Rondo could have and likely would have walked next summer, leaving Boston with nothing. He wasn’t going to just any team; it had to be a contender or a situation where the bright lights and the big city (read: Los Angeles, New York) would ease the hurt of a rebuild.
He needed a roster with established offensive talent that would highlight his obvious playmaking skills. He wanted a max contract, which means he needed an owner who would be willing to overpay for a career 25 percent 3-point shooter and 61 percent career free throw shooter.
His final chapter with the Celtics was, in a word, disappointing.
But that should never detract from the simple fact that Boston would have never raised Banner 17 without him. Go back and peruse the footage of Game 6 of the 2008 Finals, when the Celtics annihilated the Lakers and Kobe Bryant to clinch the championship. Rondo’s fingerprints were plastered all over that game, whether he was running the break, rebounding or pickpocketing the Lakers again and again, all on a bad ankle.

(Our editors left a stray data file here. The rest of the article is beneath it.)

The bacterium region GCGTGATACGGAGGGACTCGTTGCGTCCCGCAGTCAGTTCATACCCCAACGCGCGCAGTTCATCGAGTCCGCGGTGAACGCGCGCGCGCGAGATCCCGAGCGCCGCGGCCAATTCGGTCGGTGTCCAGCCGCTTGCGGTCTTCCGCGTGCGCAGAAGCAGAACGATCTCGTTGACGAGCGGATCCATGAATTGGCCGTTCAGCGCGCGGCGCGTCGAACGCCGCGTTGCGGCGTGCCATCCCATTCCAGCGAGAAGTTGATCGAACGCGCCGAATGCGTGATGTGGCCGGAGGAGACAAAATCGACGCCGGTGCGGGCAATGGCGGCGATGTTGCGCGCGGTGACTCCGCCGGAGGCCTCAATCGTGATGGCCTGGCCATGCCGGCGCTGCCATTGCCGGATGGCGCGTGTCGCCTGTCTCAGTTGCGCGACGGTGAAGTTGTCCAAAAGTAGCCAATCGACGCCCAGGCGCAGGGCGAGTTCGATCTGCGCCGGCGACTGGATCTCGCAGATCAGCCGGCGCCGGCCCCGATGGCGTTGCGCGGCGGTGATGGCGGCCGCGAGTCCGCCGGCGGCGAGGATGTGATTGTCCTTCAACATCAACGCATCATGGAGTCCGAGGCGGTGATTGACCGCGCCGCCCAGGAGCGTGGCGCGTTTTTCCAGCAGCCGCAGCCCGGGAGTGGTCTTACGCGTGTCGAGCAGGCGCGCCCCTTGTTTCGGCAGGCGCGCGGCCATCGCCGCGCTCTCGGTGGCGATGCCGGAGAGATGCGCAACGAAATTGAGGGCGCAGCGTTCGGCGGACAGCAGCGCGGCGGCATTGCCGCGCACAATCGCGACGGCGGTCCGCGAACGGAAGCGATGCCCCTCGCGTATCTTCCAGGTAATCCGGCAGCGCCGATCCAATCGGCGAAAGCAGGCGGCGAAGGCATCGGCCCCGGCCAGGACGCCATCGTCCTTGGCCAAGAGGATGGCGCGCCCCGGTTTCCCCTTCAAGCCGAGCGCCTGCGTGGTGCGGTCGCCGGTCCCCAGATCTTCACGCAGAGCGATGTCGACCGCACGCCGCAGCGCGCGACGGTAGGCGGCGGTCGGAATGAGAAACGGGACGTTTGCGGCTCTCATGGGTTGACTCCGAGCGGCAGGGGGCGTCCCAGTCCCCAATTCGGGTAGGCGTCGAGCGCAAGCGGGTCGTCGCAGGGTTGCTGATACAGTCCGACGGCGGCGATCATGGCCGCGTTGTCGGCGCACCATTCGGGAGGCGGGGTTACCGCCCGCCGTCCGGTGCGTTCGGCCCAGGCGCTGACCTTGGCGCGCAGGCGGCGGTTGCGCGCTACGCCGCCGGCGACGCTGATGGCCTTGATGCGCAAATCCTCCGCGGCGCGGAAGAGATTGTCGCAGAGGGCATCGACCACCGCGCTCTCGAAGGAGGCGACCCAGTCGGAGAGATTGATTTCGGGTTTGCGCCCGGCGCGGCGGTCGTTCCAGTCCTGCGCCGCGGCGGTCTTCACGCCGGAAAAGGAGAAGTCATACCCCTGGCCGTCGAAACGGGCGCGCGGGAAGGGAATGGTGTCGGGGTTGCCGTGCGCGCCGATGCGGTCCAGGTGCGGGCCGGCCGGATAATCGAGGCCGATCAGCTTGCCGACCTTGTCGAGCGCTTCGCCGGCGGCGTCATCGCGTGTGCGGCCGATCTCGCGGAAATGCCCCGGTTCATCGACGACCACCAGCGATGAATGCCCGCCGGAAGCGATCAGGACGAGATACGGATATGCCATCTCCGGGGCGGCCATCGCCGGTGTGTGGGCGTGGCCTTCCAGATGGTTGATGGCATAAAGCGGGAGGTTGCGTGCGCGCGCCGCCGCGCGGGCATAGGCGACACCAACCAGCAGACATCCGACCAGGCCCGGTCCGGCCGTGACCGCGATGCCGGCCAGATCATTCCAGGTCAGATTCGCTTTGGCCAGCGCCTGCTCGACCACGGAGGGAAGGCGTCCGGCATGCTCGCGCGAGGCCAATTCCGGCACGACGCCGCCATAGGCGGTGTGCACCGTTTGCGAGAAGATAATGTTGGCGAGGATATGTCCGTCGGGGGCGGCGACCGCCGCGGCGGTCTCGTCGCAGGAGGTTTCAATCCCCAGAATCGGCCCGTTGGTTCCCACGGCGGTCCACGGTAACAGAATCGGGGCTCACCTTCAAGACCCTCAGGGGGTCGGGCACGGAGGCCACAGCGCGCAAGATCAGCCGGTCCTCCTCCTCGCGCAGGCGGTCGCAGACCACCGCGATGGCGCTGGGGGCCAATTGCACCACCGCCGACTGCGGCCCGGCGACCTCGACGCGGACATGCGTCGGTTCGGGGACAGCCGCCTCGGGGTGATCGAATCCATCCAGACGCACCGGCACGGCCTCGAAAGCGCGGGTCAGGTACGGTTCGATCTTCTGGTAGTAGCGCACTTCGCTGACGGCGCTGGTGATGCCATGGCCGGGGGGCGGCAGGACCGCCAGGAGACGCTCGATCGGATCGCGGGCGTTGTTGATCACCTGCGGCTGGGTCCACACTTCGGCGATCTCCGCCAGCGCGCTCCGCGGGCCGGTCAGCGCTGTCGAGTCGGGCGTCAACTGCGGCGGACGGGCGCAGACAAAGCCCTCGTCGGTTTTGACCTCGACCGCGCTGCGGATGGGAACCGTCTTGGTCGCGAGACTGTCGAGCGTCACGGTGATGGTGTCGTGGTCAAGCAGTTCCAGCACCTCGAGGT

That Rondo was still committed to defense, to legitimately hawking the ball, not making a stab at a steal then showing an utter lack of interest in the play beyond that.
You shouldn’t be angry with him for wanting to play elsewhere in the prime of his career, but you have a right to be irked by the disturbing pattern of defensive indifference he exhibited during his final year and a half in Boston. It was disrespectful to a new coaching staff trying to build credibility and establish a tone.
One time I sat down with Rondo and told him he had a reputation of being stubborn.
“Like Larry Bird, right?” Rondo retorted.
Well, no. Not really. Number 33 certainly had moments when he dug in his Converses and became immovable, but that’s where the similarities end.
Larry Bird came to play every day, whether it was practice, preseason, a nationally televised game or a late-night tilt in Sacramento.
So why can’t the point guard with Olympic speed show up all the time? Only Rondo knows the answer. That unmistakable flaw, along with the inability to shoot consistently and capitalize on his forays into the paint (which often left him at the free throw line, the only spot on the basketball floor where his basketball bravado seems to evaporate) is why many don’t consider him a max player or a top-10 point guard. (ESPN)